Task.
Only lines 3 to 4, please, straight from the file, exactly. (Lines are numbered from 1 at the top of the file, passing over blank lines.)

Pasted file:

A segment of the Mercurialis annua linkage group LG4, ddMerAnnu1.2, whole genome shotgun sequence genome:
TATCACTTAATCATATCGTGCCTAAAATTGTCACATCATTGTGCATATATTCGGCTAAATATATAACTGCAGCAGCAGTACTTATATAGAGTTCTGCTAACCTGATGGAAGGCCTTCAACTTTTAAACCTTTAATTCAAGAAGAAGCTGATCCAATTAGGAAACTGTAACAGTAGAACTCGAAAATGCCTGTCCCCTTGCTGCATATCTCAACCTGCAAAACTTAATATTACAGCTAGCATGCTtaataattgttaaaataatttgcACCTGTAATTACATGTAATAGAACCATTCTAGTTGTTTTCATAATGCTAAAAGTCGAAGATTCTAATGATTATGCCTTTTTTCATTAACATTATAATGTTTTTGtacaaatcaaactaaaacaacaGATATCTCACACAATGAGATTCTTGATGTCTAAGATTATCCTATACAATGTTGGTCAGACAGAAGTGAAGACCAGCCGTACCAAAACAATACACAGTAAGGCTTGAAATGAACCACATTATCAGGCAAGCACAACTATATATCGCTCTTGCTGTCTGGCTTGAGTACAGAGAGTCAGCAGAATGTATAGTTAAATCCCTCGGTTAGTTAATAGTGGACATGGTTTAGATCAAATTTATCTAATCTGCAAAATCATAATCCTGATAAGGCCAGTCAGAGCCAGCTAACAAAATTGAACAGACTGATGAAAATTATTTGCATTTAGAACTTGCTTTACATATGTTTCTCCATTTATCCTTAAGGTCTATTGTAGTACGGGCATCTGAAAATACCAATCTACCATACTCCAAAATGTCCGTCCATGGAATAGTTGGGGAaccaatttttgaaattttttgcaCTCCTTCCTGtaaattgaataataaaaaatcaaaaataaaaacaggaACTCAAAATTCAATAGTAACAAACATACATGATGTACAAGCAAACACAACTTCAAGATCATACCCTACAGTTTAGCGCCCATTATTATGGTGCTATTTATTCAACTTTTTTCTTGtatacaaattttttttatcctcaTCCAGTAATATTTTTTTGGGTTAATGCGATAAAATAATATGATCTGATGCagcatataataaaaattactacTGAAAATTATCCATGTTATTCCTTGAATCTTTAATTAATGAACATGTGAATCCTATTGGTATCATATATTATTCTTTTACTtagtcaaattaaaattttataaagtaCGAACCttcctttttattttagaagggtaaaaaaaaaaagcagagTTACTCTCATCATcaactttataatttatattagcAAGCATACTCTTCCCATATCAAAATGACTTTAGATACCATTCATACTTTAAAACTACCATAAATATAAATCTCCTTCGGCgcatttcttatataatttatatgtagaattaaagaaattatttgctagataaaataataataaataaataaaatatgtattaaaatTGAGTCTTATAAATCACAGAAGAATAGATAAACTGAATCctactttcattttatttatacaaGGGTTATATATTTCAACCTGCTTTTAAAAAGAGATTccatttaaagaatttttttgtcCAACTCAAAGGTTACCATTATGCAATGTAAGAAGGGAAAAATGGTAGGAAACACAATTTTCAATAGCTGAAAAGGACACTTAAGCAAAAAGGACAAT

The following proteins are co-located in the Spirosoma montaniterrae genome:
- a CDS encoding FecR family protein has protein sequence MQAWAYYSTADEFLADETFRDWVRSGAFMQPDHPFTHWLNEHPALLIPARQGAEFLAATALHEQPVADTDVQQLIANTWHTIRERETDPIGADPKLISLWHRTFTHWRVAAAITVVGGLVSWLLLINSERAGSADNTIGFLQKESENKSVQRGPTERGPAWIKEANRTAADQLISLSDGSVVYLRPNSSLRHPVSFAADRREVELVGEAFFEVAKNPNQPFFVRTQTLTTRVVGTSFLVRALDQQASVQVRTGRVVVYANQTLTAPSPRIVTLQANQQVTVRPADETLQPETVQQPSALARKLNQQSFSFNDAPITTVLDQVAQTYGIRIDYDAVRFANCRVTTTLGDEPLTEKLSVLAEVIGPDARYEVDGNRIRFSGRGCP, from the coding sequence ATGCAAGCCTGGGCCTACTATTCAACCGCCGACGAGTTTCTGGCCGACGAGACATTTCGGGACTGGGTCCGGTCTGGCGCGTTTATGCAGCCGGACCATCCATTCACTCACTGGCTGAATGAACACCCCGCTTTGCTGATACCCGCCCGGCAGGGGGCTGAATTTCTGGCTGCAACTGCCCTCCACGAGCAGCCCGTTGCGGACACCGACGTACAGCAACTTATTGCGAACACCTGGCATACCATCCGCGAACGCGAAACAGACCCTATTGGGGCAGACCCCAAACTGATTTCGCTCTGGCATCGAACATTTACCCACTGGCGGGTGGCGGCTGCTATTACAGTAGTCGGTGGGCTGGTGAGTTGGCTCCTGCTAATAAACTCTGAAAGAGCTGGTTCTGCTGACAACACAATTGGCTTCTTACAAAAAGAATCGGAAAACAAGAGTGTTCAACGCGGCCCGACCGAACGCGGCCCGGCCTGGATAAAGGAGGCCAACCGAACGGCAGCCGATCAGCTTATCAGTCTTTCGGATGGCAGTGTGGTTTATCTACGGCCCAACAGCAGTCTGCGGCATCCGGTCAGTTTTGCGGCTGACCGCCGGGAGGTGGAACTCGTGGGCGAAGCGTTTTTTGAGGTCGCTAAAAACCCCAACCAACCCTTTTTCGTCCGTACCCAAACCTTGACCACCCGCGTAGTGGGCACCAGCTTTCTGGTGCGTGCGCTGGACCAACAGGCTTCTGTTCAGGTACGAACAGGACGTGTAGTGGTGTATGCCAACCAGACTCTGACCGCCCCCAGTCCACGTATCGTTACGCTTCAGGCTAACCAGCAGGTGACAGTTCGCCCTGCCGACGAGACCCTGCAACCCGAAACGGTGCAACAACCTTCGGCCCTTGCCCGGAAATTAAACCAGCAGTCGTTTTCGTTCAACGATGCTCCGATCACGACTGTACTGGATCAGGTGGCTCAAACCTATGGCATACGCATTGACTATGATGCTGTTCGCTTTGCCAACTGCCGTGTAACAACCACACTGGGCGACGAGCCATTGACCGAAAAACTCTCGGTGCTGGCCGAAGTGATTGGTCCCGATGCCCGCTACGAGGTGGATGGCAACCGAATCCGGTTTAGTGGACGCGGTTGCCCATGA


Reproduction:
The following proteins are co-located in the Spirosoma montaniterrae genome:
- a CDS encoding FecR family protein has protein sequence MQAWAYYSTADEFLADETFRDWVRSGAFMQPDHPFTHWLNEHPALLIPARQGAEFLAATALHEQPVADTDVQQLIANTWHTIRERETDPIGADPKLISLWHRTFTHWRVAAAITVVGGLVSWLLLINSERAGSADNTIGFLQKESENKSVQRGPTERGPAWIKEANRTAADQLISLSDGSVVYLRPNSSLRHPVSFAADRREVELVGEAFFEVAKNPNQPFFVRTQTLTTRVVGTSFLVRALDQQASVQVRTGRVVVYANQTLTAPSPRIVTLQANQQVTVRPADETLQPETVQQPSALARKLNQQSFSFNDAPITTVLDQVAQTYGIRIDYDAVRFANCRVTTTLGDEPLTEKLSVLAEVIGPDARYEVDGNRIRFSGRGCP, from the coding sequence ATGCAAGCCTGGGCCTACTATTCAACCGCCGACGAGTTTCTGGCCGACGAGACATTTCGGGACTGGGTCCGGTCTGGCGCGTTTATGCAGCCGGACCATCCATTCACTCACTGGCTGAATGAACACCCCGCTTTGCTGATACCCGCCCGGCAGGGGGCTGAATTTCTGGCTGCAACTGCCCTCCACGAGCAGCCCGTTGCGGACACCGACGTACAGCAACTTATTGCGAACACCTGGCATACCATCCGCGAACGCGAAACAGACCCTATTGGGGCAGACCCCAAACTGATTTCGCTCTGGCATCGAACATTTACCCACTGGCGGGTGGCGGCTGCTATTACAGTAGTCGGTGGGCTGGTGAGTTGGCTCCTGCTAATAAACTCTGAAAGAGCTGGTTCTGCTGACAACACAATTGGCTTCTTACAAAAAGAATCGGAAAACAAGAGTGTTCAACGCGGCCCGACCGAACGCGGCCCGGCCTGGATAAAGGAGGCCAACCGAACGGCAGCCGATCAGCTTATCAGTCTTTCGGATGGCAGTGTGGTTTATCTACGGCCCAACAGCAGTCTGCGGCATCCGGTCAGTTTTGCGGCTGACCGCCGGGAGGTGGAACTCGTGGGCGAAGCGTTTTTTGAGGTCGCTAAAAACCCCAACCAACCCTTTTTCGTCCGTACCCAAACCTTGACCACCCGCGTAGTGGGCACCAGCTTTCTGGTGCGTGCGCTGGACCAACAGGCTTCTGTTCAGGTACGAACAGGACGTGTAGTGGTGTATGCCAACCAGACTCTGACCGCCCCCAGTCCACGTATCGTTACGCTTCAGGCTAACCAGCAGGTGACAGTTCGCCCTGCCGACGAGACCCTGCAACCCGAAACGGTGCAACAACCTTCGGCCCTTGCCCGGAAATTAAACCAGCAGTCGTTTTCGTTCAACGATGCTCCGATCACGACTGTACTGGATCAGGTGGCTCAAACCTATGGCATACGCATTGACTATGATGCTGTTCGCTTTGCCAACTGCCGTGTAACAACCACACTGGGCGACGAGCCATTGACCGAAAAACTCTCGGTGCTGGCCGAAGTGATTGGTCCCGATGCCCGCTACGAGGTGGATGGCAACCGAATCCGGTTTAGTGGACGCGGTTGCCCATGA